The printer management tools all have discovery mechanisms that are based on Simple Network Management protocols, but not all printers are network attached, and some can be offline or on unreachable network segments (such as at branch offices or behind firewalls) when the scan takes place.
What makes these scans truly vexing is that each tool will find a slightly different collection of printers, depending on whether it can recognize off-brand models or older printers. IT managers should plan to spend some time after the initial scan cleaning up and correcting their reports and tracking down any printers that are MIA.
One other dimension involves the ability to track printer usage over a period of time in order to spot trends or abuses. A good tool will record this time-series volume of pages printed. This enables managers to identify where their higher-cost locations are and take steps to economize if necessary.
Another aspect of fleet management is the daily chore of keeping printers running: fixing jams, feeding paper and toner, and killing jobs that turn a whole forest into a stack of mostly blank pages. Tools like Web Jetadmin are good at handling these real-time tasks, but a tool such as Synnex’s Printsolv is less useful because it merely takes a series of snapshots of your network.
Finally, the ultimate goals of this exercise should be to calculate overall enterprise printing costs and then to reduce those costs through a variety of strategies: replacing expensive-to-operate inkjet desktop printers with more efficient workgroup printers, and so forth. The desktop printers are priced low, but they cost more per page to operate and can break down quickly. Also, they are harder to track because they are often purchased by individual departments and fly under IT’s radar.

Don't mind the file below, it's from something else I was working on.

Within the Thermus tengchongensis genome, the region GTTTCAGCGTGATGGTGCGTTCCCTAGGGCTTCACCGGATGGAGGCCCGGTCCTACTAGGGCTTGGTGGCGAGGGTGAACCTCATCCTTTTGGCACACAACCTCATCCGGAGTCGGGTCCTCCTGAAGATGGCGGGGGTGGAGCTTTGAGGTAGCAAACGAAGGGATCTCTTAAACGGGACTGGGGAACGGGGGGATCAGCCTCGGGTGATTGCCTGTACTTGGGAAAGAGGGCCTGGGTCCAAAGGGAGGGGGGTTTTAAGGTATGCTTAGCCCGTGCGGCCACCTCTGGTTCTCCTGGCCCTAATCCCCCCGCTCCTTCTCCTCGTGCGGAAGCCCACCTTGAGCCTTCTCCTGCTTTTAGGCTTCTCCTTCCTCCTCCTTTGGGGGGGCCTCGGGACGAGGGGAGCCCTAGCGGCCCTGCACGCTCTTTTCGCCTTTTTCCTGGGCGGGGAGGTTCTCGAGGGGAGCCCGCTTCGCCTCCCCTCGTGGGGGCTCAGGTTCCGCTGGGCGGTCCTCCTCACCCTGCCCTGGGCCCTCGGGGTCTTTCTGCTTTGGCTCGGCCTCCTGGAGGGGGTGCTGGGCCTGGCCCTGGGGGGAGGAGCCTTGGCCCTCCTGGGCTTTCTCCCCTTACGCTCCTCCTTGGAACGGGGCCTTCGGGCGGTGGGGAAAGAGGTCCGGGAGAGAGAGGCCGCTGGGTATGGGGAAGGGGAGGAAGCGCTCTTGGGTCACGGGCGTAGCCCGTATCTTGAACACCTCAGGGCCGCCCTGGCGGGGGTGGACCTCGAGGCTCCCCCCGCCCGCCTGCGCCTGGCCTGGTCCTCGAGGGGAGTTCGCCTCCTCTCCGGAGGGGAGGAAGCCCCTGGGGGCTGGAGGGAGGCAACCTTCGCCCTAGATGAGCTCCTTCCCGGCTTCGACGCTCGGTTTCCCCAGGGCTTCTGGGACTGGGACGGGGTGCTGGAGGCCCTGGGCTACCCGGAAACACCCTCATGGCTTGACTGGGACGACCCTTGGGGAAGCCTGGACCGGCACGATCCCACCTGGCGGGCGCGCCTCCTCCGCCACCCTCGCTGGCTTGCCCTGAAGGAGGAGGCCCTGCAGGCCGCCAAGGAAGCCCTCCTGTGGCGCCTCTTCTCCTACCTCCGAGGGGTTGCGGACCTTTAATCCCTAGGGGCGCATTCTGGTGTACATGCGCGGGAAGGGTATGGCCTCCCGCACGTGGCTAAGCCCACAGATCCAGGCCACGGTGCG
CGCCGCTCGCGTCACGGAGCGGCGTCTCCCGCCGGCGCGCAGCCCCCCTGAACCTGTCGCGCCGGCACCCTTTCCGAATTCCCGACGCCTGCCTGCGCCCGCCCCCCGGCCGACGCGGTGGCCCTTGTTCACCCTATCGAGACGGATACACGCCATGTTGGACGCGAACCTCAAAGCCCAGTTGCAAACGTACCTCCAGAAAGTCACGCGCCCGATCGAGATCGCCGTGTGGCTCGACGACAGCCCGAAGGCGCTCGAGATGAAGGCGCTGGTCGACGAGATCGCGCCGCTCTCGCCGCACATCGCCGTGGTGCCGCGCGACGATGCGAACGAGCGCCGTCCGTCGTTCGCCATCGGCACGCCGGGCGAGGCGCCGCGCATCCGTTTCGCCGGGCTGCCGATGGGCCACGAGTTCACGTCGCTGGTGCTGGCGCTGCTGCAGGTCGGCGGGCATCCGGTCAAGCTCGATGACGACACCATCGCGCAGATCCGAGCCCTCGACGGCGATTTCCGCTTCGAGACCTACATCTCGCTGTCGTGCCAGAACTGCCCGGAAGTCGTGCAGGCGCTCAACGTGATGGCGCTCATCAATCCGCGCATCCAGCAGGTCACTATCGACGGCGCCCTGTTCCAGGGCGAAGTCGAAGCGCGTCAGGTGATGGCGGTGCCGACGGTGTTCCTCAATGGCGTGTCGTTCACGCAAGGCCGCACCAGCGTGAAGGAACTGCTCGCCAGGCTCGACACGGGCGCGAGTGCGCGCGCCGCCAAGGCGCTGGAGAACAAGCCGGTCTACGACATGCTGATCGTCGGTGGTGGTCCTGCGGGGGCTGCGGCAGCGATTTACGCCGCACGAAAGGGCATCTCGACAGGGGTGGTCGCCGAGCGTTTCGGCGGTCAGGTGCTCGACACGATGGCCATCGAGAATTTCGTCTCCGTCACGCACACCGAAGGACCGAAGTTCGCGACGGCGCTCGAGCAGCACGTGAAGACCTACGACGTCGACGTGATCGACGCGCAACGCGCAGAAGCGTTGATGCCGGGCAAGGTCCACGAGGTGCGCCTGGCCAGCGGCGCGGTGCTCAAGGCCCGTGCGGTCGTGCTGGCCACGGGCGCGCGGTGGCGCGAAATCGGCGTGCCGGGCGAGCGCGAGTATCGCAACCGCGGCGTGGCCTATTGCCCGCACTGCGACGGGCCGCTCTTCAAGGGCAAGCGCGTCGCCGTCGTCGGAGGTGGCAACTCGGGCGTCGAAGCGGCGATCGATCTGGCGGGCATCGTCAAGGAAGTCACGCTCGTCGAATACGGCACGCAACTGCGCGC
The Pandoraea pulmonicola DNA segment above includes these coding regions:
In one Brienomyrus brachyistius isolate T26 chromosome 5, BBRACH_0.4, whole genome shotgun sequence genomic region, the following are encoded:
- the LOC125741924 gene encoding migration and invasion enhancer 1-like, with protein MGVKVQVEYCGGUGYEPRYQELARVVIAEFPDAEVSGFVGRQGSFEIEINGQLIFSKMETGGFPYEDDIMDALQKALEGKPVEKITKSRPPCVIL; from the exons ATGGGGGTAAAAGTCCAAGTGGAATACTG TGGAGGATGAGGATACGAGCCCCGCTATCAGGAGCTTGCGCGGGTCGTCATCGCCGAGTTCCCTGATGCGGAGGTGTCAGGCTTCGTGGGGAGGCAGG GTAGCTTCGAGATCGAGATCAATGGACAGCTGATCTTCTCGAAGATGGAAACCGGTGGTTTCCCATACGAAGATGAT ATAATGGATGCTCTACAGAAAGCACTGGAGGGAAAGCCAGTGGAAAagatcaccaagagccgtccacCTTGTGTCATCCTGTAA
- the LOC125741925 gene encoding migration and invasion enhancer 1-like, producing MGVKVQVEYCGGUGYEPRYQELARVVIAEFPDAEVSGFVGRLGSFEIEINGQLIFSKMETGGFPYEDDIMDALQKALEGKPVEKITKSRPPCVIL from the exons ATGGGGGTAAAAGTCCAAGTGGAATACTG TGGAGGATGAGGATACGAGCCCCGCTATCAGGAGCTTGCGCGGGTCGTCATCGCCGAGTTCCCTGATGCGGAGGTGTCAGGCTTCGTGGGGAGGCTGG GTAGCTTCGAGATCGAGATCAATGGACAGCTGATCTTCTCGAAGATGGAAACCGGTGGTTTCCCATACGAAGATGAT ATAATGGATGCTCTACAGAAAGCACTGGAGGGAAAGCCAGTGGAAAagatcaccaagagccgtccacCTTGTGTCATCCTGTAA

Part of any total cost of ownership (TCO) exercise is being able to incorporate accurate page-cost accounting information for each of the printers in your fleet. A ream of paper that is printed by an $89 inkjet desktop printer is going to cost more than a ream printed by a high-volume multifunction printer down the hall.
So managers need to have more than just aggregate page counts; they need a complete TCO profile for their fleets. Sometimes this information is difficult to obtain, and sometimes it is included as part of a vendor’s printer management tool. It depends on how diligent an IT manager wants to be and how granular he or she needs to get in order to figure out the TCO for operating each printer.
Another aspect of printer management is the ability to consolidate the purchasing of supplies. This enables companies to receive quantity purchasing discounts and reduce their supply inventory and fulfillment hassles.
“Typically, most enterprises don’t manage their printers,” Gartner’s Grant says. “They have fragmented purchasing, which is usually done departmentally. And supplies aren’t centralized, so [companies] are paying the maximum amount.”
After all is said and done, you should be able to figure out which printers are costing you more to operate, and which should either be retired or moved into more popular locations based on those numbers. One of the more recent trends is replacing workgroup printers with larger-volume multifunction machines.
The vendors sell consumables at a discount to encourage companies to move to these initially more-expensive models, which can fax and copy as well as print. Also, as the cost for color copies drops, it makes sense to revisit this issue and examine whether it’s worthwhile to migrate monochrome printers to color models in some situations.